Wrong. I always knew Intel hyperthreaded "CPUs" showing up under windows as "half as many actual cores" while AMD was always "as many actual, physical cores as show up / claimed". This development certainly blurs the line, but what it also does is shatter my confidence that at least I actually get what it says on the tin with AMD. As a rabid lifelong AMD supporter, this might just be the point where I turn my back and no longer care - something they might have done well to consider before going down this route...

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Will red hat and Microsoft be sued next?

Both report AMD's core count. Conspiracy!!

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Anonymous Coward

Ignorance is bliss

For the clueless, AMD's claims are 100% accurate as to core count. This subject has been beat to death for years and the fact is the core count is correct and yes all cores can process concurrently as has been proven over and over. Bulldozer is not the best architecture in the CPU world but it has it's advantages and disadvantages.

Anyone who doesn't believe that the core count is correct can run Prime 95 or other apps to see all cores loaded and processing individual instructions concurrently. This case will die an appropriate death when it reaches court. In fact this is a frivolous case and the plaintiff should pay all of AMD's legal fees plus a punitive fine as this is a perfect example of technical ignorance leading to a meritless lawsuit.

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Anonymous Coward

You don't buy cores, you buy compute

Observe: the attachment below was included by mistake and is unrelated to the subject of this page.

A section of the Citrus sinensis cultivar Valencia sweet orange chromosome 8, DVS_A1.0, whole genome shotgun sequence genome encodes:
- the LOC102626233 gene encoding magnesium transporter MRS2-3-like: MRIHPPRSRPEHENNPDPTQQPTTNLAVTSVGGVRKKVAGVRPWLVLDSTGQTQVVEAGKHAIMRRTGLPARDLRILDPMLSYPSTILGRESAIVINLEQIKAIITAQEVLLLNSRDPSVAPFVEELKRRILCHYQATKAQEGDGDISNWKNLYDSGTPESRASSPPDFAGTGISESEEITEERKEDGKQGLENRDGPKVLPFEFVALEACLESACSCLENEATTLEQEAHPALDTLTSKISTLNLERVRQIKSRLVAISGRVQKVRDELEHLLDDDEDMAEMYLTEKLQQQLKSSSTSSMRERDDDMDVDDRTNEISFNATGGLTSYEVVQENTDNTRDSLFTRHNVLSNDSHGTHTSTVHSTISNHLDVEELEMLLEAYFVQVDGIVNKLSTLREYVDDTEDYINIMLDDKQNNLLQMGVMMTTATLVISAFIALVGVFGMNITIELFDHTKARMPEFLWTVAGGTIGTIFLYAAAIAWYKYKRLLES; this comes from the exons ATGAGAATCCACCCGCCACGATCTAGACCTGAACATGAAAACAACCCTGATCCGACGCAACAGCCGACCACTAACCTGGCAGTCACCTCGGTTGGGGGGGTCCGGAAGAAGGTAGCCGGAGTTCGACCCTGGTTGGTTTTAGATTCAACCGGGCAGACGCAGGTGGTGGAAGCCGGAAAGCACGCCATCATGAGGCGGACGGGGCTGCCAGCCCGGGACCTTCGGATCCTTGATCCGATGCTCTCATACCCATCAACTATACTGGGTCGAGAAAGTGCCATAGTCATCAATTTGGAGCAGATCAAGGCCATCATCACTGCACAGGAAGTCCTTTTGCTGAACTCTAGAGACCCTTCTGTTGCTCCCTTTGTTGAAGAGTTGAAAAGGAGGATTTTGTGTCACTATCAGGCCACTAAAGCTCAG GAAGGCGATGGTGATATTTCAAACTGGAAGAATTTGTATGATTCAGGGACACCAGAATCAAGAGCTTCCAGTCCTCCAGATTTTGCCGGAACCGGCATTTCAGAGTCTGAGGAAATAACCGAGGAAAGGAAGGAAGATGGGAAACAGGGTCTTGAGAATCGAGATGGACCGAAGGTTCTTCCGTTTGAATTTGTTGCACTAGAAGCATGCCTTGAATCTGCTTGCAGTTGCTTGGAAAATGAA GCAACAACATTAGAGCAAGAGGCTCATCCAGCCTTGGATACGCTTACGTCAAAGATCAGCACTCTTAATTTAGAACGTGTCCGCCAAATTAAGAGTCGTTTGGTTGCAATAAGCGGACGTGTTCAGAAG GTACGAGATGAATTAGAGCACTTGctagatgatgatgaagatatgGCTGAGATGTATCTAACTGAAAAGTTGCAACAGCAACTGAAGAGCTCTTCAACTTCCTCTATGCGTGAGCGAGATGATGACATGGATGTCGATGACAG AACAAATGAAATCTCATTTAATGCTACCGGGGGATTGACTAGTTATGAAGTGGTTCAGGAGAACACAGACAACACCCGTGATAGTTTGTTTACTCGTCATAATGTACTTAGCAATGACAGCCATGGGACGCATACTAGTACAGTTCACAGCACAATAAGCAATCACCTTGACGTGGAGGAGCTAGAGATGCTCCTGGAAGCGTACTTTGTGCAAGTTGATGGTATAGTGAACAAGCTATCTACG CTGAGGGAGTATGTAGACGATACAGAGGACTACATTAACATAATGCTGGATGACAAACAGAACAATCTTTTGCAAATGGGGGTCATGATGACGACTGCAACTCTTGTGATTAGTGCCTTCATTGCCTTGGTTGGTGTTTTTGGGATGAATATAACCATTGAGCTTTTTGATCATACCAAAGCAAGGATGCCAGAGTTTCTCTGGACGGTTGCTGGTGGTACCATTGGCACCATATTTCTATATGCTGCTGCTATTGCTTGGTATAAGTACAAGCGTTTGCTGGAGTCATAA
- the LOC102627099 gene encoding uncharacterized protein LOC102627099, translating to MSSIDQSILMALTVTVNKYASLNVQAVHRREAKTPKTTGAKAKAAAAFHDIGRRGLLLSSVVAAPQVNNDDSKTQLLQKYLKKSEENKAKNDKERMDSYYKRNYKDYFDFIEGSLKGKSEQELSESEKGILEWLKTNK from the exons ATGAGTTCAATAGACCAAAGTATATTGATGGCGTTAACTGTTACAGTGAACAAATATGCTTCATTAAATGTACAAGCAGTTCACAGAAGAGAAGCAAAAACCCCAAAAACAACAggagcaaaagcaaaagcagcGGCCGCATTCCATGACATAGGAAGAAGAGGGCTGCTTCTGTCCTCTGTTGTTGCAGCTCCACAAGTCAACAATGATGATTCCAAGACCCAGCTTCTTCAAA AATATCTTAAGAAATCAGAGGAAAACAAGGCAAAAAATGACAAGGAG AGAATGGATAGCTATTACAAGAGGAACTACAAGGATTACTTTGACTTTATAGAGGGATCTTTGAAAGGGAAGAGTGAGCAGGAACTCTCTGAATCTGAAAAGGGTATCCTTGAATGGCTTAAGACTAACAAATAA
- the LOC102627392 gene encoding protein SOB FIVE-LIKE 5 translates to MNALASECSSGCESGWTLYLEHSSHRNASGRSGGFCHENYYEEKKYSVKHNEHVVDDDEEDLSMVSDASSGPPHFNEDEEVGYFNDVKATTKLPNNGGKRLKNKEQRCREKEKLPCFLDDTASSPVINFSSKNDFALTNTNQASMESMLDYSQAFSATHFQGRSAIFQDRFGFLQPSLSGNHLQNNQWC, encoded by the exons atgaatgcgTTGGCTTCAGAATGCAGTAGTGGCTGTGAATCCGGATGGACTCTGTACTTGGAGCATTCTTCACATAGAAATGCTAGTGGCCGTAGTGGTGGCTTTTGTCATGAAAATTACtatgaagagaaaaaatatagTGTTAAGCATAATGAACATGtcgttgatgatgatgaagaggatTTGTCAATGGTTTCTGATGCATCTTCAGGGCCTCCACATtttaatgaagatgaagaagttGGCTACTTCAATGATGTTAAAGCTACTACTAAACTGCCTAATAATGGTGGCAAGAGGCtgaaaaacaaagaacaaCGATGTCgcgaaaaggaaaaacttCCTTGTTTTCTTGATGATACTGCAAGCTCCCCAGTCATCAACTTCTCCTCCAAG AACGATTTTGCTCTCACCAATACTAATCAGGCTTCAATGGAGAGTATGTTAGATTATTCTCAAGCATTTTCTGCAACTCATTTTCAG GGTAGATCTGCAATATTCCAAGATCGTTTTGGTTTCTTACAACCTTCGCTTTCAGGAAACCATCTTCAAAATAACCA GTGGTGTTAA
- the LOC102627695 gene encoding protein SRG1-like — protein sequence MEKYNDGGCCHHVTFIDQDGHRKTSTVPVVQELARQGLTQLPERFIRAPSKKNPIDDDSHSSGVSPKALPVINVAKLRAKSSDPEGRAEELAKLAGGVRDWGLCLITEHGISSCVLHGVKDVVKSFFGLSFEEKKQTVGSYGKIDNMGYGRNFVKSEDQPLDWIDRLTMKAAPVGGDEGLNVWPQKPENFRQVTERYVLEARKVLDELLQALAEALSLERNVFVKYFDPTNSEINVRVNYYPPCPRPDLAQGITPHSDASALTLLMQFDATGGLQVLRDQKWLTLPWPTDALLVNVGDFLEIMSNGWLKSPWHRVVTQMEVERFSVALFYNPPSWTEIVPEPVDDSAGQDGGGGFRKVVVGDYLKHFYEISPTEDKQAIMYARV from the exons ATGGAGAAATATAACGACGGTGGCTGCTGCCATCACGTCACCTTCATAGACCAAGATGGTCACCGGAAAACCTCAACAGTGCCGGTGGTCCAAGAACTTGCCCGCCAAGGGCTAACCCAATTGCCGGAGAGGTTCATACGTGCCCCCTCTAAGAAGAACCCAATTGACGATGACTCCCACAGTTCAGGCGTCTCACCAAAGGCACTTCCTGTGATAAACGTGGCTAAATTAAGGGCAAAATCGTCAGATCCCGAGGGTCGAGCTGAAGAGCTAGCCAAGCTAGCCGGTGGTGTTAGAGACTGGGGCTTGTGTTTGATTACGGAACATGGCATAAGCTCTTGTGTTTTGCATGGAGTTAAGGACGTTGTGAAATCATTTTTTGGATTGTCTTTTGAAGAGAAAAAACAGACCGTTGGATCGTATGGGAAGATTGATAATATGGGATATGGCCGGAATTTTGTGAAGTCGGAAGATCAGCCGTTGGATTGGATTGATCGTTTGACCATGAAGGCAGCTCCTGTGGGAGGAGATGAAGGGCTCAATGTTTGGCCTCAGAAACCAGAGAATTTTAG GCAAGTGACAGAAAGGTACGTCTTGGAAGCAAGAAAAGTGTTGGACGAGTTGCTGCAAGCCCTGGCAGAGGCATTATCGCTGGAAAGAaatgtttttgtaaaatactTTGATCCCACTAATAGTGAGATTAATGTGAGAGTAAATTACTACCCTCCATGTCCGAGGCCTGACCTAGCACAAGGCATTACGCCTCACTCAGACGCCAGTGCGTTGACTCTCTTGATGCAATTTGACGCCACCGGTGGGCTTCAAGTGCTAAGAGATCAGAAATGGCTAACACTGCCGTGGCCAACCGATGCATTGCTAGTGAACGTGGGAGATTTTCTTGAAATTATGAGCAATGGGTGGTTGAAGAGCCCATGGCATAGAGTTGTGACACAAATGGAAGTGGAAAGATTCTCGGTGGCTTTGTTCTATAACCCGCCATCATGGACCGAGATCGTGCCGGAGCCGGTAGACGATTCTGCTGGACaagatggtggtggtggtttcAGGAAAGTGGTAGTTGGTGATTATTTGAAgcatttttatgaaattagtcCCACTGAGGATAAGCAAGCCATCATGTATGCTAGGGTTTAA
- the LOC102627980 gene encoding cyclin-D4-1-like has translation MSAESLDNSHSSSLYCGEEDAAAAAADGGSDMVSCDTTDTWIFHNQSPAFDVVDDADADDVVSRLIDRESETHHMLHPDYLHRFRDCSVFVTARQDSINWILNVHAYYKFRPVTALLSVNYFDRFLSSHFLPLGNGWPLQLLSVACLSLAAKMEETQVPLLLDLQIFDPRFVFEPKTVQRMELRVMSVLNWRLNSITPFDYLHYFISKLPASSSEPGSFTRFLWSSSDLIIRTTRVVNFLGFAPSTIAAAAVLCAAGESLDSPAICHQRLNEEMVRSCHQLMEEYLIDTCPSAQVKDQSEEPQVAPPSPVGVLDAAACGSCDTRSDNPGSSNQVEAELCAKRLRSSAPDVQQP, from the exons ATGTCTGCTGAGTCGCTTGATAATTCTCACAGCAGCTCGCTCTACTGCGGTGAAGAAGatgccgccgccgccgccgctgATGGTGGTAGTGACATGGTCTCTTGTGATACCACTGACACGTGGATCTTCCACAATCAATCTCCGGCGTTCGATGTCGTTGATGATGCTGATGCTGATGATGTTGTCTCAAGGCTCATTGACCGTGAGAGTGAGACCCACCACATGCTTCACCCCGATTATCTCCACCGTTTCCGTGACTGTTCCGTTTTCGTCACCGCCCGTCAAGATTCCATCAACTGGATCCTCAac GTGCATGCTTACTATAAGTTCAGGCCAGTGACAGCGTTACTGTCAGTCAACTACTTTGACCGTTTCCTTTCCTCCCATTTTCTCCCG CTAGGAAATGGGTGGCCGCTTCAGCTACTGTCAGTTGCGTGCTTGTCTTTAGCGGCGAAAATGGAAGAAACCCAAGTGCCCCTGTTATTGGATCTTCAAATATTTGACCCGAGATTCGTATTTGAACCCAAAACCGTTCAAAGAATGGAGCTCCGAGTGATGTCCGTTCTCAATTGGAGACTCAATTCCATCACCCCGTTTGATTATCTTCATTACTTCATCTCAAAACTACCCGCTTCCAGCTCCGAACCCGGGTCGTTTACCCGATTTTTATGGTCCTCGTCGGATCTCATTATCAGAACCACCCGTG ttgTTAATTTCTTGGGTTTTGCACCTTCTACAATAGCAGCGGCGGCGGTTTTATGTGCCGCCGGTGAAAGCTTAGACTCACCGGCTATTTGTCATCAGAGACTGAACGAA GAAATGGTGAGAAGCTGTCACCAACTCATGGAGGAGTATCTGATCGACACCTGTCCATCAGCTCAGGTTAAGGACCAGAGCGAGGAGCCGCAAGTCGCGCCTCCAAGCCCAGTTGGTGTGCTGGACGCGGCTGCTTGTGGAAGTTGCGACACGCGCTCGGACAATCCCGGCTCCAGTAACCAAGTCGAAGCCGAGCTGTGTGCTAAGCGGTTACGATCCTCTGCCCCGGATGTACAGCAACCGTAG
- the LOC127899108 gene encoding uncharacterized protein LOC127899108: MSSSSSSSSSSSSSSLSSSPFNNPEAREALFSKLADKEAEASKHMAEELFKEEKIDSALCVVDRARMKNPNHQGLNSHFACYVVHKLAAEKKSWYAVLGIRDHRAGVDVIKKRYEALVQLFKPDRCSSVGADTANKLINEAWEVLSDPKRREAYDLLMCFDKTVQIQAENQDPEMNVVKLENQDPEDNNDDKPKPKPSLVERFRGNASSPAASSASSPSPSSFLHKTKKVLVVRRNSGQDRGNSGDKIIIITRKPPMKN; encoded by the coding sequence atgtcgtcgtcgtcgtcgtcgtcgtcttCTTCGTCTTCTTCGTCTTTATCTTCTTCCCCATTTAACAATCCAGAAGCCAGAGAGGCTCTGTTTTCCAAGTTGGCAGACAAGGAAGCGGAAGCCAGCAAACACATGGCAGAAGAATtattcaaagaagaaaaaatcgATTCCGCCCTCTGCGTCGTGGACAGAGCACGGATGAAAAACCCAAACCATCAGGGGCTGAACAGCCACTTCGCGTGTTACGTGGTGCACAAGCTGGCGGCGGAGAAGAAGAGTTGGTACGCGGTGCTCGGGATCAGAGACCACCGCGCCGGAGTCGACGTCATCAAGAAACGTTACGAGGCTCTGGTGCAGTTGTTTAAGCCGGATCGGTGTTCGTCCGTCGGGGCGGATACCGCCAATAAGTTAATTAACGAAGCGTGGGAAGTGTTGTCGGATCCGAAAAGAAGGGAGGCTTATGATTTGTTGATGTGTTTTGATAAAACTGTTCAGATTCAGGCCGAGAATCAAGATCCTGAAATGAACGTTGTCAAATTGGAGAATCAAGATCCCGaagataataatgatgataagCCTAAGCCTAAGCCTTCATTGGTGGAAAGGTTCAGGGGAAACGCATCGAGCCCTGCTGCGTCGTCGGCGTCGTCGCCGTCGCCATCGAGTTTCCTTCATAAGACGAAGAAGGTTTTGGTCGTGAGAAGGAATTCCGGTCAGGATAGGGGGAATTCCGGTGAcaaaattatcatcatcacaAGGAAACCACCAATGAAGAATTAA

The consumer is responsible for selecting a machine for their workload. "A core" is not a unit of measurement when it comes to how long something will take to run. Benchmarks, reviews and personal profiling should dictate a purchase. The architecture of a bulldozer core was never hidden from the public. The plaintiff will have to have to come up with an industry standard definition of a core and they won't be able to do this.

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Meh

Well, what exactly is a "core" anyway?

It's implied by the lawsuit that a core is a completely separate processor, but that's not true in anyone's chip, now is it? If you're going to draw the line and equate a core with a complete CPU, then each core should have all of the guts it needs to operate utterly independently of each other core, including power regulation, thermal management, cache, etc. Nobody does this. Perhaps in some ways Intel's chips are somewhat more independent than some of AMD's. But you can't use all of the features of every core simultaneously unless each one has separate buses for for everything and enough intelligent management (including software and the OS) designed to utilize everything in a true parallel configuration. And again, no one on our world does this yet. The way this guy is screaming that he's been victimized, you'd think he bought 4 computers and discovered that 2 of them were just cases filled with sand. (I know silicon is basically sand)